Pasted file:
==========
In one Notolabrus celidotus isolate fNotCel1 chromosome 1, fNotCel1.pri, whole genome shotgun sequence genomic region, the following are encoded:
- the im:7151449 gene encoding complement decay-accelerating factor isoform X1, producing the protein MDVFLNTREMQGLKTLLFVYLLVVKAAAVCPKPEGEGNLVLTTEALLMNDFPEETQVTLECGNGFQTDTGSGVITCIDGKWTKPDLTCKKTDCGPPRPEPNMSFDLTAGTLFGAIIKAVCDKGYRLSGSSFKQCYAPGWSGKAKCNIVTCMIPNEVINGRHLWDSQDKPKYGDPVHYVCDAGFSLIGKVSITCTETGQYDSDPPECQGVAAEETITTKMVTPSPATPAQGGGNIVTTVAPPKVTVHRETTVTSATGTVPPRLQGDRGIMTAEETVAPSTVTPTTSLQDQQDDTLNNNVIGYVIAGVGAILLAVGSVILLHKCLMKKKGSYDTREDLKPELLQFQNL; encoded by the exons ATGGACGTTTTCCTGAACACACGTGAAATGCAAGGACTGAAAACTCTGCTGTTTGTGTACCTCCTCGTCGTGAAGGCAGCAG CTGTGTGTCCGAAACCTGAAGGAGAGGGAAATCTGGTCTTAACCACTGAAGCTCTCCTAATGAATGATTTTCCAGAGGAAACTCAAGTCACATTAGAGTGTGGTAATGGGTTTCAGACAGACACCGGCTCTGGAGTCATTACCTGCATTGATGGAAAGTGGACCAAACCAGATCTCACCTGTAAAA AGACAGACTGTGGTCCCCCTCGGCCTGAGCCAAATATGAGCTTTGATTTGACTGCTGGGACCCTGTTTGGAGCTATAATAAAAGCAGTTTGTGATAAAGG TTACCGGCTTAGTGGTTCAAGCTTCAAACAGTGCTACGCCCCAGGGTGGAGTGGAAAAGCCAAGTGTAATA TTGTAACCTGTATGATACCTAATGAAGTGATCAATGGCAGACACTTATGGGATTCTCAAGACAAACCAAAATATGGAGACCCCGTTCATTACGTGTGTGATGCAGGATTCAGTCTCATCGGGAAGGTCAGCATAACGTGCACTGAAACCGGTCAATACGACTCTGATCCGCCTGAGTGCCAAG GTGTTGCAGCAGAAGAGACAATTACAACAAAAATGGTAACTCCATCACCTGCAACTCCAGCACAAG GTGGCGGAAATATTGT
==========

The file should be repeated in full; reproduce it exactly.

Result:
In one Notolabrus celidotus isolate fNotCel1 chromosome 1, fNotCel1.pri, whole genome shotgun sequence genomic region, the following are encoded:
- the im:7151449 gene encoding complement decay-accelerating factor isoform X1, producing the protein MDVFLNTREMQGLKTLLFVYLLVVKAAAVCPKPEGEGNLVLTTEALLMNDFPEETQVTLECGNGFQTDTGSGVITCIDGKWTKPDLTCKKTDCGPPRPEPNMSFDLTAGTLFGAIIKAVCDKGYRLSGSSFKQCYAPGWSGKAKCNIVTCMIPNEVINGRHLWDSQDKPKYGDPVHYVCDAGFSLIGKVSITCTETGQYDSDPPECQGVAAEETITTKMVTPSPATPAQGGGNIVTTVAPPKVTVHRETTVTSATGTVPPRLQGDRGIMTAEETVAPSTVTPTTSLQDQQDDTLNNNVIGYVIAGVGAILLAVGSVILLHKCLMKKKGSYDTREDLKPELLQFQNL; encoded by the exons ATGGACGTTTTCCTGAACACACGTGAAATGCAAGGACTGAAAACTCTGCTGTTTGTGTACCTCCTCGTCGTGAAGGCAGCAG CTGTGTGTCCGAAACCTGAAGGAGAGGGAAATCTGGTCTTAACCACTGAAGCTCTCCTAATGAATGATTTTCCAGAGGAAACTCAAGTCACATTAGAGTGTGGTAATGGGTTTCAGACAGACACCGGCTCTGGAGTCATTACCTGCATTGATGGAAAGTGGACCAAACCAGATCTCACCTGTAAAA AGACAGACTGTGGTCCCCCTCGGCCTGAGCCAAATATGAGCTTTGATTTGACTGCTGGGACCCTGTTTGGAGCTATAATAAAAGCAGTTTGTGATAAAGG TTACCGGCTTAGTGGTTCAAGCTTCAAACAGTGCTACGCCCCAGGGTGGAGTGGAAAAGCCAAGTGTAATA TTGTAACCTGTATGATACCTAATGAAGTGATCAATGGCAGACACTTATGGGATTCTCAAGACAAACCAAAATATGGAGACCCCGTTCATTACGTGTGTGATGCAGGATTCAGTCTCATCGGGAAGGTCAGCATAACGTGCACTGAAACCGGTCAATACGACTCTGATCCGCCTGAGTGCCAAG GTGTTGCAGCAGAAGAGACAATTACAACAAAAATGGTAACTCCATCACCTGCAACTCCAGCACAAG GTGGCGGAAATATTGT